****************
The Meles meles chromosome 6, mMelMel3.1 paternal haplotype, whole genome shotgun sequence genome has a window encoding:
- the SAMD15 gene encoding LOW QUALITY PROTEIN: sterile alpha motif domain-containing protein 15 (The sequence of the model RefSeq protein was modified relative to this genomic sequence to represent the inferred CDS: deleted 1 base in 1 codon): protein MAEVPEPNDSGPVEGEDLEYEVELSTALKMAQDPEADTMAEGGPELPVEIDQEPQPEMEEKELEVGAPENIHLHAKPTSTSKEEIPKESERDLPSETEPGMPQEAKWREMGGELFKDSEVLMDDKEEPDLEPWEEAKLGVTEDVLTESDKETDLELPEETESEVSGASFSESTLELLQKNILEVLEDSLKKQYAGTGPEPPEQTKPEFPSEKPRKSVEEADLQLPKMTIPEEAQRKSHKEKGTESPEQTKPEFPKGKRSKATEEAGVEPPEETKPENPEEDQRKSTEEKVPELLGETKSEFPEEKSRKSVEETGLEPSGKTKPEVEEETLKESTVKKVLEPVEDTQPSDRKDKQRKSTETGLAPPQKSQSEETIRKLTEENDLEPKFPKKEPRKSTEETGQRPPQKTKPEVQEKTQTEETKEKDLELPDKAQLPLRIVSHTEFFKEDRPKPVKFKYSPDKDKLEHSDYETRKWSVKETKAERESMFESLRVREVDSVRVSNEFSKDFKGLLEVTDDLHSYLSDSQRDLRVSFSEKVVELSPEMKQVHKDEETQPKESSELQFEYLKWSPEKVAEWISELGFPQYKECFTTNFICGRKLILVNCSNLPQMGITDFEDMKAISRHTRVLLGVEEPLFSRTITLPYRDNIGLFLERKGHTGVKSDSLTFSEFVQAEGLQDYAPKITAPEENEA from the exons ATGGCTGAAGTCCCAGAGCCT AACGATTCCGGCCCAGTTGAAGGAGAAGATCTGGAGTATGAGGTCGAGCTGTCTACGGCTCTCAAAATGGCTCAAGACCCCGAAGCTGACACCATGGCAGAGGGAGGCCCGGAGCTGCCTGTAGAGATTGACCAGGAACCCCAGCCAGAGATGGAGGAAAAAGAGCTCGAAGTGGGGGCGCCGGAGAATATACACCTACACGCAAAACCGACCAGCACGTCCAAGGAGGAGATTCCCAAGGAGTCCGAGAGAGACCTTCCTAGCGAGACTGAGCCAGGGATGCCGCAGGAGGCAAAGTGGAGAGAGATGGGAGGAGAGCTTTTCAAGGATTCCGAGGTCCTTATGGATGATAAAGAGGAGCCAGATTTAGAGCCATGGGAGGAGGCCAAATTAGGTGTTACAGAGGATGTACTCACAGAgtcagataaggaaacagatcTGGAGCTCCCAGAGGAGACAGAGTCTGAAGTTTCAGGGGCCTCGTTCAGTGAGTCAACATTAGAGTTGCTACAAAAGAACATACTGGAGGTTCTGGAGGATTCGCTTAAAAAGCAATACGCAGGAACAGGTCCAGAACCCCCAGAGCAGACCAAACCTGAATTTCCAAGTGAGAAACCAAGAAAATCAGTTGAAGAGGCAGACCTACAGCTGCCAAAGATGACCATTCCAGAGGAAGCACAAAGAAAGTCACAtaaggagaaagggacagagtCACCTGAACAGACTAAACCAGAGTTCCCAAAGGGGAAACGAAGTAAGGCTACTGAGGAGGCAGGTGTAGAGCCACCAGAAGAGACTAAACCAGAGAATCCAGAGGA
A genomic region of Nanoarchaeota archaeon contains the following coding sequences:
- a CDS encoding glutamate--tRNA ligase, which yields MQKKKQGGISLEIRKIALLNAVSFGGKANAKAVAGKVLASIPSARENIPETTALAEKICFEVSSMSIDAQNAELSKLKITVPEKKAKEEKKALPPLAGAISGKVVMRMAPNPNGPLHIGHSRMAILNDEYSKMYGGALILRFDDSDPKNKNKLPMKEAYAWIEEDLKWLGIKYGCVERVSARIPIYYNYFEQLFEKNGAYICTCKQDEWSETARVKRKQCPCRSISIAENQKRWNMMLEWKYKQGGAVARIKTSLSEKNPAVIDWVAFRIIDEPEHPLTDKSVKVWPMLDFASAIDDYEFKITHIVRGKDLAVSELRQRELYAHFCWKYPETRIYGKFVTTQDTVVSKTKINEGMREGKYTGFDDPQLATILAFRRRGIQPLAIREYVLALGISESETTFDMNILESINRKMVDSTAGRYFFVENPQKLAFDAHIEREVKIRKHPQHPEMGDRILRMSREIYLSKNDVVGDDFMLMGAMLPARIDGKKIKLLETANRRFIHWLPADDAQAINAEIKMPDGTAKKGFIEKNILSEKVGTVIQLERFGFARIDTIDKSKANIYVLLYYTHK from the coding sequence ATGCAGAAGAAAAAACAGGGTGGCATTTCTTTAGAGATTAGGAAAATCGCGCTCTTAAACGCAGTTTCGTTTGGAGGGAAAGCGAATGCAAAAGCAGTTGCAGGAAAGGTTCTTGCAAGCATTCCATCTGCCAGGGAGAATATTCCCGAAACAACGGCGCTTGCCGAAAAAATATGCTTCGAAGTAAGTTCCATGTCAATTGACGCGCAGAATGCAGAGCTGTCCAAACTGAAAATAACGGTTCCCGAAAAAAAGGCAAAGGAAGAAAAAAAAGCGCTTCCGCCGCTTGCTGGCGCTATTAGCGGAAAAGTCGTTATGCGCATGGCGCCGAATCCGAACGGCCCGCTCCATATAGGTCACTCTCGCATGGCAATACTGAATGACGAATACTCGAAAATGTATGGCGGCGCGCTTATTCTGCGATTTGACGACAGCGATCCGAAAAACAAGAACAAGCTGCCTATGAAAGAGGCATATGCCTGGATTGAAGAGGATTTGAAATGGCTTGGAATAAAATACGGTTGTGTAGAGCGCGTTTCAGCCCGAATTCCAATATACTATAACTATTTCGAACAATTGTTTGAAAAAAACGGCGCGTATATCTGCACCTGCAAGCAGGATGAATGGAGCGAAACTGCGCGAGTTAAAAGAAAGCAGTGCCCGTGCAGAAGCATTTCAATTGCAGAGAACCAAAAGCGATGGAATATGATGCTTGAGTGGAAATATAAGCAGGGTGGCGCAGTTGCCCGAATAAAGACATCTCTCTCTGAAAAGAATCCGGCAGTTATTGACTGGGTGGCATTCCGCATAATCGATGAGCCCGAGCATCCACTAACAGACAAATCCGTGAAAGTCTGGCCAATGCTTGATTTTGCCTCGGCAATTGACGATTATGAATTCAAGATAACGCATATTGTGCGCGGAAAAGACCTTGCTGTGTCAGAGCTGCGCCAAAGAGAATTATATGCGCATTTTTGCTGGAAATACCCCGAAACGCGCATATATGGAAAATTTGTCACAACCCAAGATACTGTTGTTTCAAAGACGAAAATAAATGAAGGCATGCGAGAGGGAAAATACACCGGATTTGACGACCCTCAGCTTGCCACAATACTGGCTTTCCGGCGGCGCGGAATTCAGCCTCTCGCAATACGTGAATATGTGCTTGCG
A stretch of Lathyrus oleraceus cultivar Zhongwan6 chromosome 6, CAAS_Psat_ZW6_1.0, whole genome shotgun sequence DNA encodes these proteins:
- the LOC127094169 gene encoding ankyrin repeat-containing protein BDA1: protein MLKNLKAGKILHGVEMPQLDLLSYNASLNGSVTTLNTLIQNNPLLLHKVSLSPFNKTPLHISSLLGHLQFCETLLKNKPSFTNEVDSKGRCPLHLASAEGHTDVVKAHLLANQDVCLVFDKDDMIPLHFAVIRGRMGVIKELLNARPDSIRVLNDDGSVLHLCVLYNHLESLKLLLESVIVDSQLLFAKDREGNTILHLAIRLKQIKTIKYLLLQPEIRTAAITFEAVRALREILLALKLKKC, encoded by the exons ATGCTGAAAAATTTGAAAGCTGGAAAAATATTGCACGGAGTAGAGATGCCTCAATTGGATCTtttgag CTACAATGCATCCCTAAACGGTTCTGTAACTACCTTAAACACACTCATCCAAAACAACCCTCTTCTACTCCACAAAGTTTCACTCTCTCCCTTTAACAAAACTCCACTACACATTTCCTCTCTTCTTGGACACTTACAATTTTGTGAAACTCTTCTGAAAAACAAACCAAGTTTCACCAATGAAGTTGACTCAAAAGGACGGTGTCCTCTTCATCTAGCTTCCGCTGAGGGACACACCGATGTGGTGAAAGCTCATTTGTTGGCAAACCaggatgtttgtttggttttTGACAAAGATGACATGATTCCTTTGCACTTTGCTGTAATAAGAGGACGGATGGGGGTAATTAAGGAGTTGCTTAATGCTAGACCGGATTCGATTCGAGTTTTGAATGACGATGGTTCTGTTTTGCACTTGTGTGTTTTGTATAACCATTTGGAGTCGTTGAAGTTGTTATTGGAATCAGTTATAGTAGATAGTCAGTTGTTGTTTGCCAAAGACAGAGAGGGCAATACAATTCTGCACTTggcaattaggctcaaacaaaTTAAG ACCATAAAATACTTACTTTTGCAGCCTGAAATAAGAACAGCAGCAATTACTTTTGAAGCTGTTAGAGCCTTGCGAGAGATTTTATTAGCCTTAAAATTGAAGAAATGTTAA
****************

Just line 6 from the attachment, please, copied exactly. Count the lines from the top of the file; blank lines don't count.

- the LOC127094169 gene encoding ankyrin repeat-containing protein BDA1: protein MLKNLKAGKILHGVEMPQLDLLSYNASLNGSVTTLNTLIQNNPLLLHKVSLSPFNKTPLHISSLLGHLQFCETLLKNKPSFTNEVDSKGRCPLHLASAEGHTDVVKAHLLANQDVCLVFDKDDMIPLHFAVIRGRMGVIKELLNARPDSIRVLNDDGSVLHLCVLYNHLESLKLLLESVIVDSQLLFAKDREGNTILHLAIRLKQIKTIKYLLLQPEIRTAAITFEAVRALREILLALKLKKC, encoded by the exons ATGCTGAAAAATTTGAAAGCTGGAAAAATATTGCACGGAGTAGAGATGCCTCAATTGGATCTtttgag CTACAATGCATCCCTAAACGGTTCTGTAACTACCTTAAACACACTCATCCAAAACAACCCTCTTCTACTCCACAAAGTTTCACTCTCTCCCTTTAACAAAACTCCACTACACATTTCCTCTCTTCTTGGACACTTACAATTTTGTGAAACTCTTCTGAAAAACAAACCAAGTTTCACCAATGAAGTTGACTCAAAAGGACGGTGTCCTCTTCATCTAGCTTCCGCTGAGGGACACACCGATGTGGTGAAAGCTCATTTGTTGGCAAACCaggatgtttgtttggttttTGACAAAGATGACATGATTCCTTTGCACTTTGCTGTAATAAGAGGACGGATGGGGGTAATTAAGGAGTTGCTTAATGCTAGACCGGATTCGATTCGAGTTTTGAATGACGATGGTTCTGTTTTGCACTTGTGTGTTTTGTATAACCATTTGGAGTCGTTGAAGTTGTTATTGGAATCAGTTATAGTAGATAGTCAGTTGTTGTTTGCCAAAGACAGAGAGGGCAATACAATTCTGCACTTggcaattaggctcaaacaaaTTAAG ACCATAAAATACTTACTTTTGCAGCCTGAAATAAGAACAGCAGCAATTACTTTTGAAGCTGTTAGAGCCTTGCGAGAGATTTTATTAGCCTTAAAATTGAAGAAATGTTAA